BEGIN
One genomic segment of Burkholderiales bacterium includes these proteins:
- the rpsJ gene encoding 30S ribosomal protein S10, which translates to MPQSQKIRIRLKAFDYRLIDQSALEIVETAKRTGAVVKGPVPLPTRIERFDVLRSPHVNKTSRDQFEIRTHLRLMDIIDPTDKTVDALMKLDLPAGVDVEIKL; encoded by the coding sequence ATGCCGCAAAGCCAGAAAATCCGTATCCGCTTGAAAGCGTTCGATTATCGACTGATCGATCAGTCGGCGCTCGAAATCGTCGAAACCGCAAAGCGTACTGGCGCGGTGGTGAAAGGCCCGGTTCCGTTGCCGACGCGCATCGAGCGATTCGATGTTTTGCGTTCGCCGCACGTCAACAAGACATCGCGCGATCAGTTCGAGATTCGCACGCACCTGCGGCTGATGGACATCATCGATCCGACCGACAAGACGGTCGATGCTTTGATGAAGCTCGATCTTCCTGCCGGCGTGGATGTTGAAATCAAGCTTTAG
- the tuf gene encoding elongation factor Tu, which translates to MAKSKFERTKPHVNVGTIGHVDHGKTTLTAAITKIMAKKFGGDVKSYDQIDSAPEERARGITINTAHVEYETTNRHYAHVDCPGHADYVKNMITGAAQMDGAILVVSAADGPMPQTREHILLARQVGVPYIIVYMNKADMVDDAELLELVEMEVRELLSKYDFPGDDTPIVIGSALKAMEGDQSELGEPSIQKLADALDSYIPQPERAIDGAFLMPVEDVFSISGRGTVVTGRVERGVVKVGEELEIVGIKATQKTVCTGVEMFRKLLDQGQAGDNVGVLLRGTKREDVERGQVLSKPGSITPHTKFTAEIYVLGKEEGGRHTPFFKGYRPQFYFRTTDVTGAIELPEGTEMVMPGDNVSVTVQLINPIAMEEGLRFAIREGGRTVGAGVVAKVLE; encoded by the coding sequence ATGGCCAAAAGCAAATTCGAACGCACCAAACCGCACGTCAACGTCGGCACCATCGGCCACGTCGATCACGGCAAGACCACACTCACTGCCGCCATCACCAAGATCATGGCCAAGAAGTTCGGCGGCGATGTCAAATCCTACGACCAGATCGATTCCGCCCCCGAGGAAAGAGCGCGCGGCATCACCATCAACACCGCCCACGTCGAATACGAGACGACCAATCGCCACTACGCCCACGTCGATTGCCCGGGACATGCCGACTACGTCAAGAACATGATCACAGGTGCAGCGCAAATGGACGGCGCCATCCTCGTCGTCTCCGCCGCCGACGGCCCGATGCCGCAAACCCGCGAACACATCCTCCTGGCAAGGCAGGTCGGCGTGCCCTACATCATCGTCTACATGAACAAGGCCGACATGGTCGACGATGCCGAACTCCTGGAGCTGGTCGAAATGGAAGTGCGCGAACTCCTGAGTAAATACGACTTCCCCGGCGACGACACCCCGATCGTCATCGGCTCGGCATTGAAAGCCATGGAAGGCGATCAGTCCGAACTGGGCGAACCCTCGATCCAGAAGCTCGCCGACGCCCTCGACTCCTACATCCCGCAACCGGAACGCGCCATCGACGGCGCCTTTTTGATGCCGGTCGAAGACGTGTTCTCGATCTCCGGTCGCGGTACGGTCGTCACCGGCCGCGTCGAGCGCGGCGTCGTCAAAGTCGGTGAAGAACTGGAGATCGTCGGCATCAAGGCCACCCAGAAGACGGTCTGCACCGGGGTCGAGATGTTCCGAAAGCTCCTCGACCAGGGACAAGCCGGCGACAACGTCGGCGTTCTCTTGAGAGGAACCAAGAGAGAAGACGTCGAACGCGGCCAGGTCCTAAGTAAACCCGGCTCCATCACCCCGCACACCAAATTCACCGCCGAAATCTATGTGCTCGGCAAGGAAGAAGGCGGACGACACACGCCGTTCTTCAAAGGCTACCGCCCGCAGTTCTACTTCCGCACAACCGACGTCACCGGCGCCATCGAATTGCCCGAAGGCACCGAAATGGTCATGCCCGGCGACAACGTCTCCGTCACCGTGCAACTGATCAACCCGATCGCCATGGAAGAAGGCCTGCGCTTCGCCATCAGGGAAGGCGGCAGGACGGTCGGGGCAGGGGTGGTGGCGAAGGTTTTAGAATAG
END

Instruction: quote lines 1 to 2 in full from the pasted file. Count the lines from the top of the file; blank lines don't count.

One genomic segment of Burkholderiales bacterium includes these proteins:
- the rpsJ gene encoding 30S ribosomal protein S10, which translates to MPQSQKIRIRLKAFDYRLIDQSALEIVETAKRTGAVVKGPVPLPTRIERFDVLRSPHVNKTSRDQFEIRTHLRLMDIIDPTDKTVDALMKLDLPAGVDVEIKL; encoded by the coding sequence ATGCCGCAAAGCCAGAAAATCCGTATCCGCTTGAAAGCGTTCGATTATCGACTGATCGATCAGTCGGCGCTCGAAATCGTCGAAACCGCAAAGCGTACTGGCGCGGTGGTGAAAGGCCCGGTTCCGTTGCCGACGCGCATCGAGCGATTCGATGTTTTGCGTTCGCCGCACGTCAACAAGACATCGCGCGATCAGTTCGAGATTCGCACGCACCTGCGGCTGATGGACATCATCGATCCGACCGACAAGACGGTCGATGCTTTGATGAAGCTCGATCTTCCTGCCGGCGTGGATGTTGAAATCAAGCTTTAG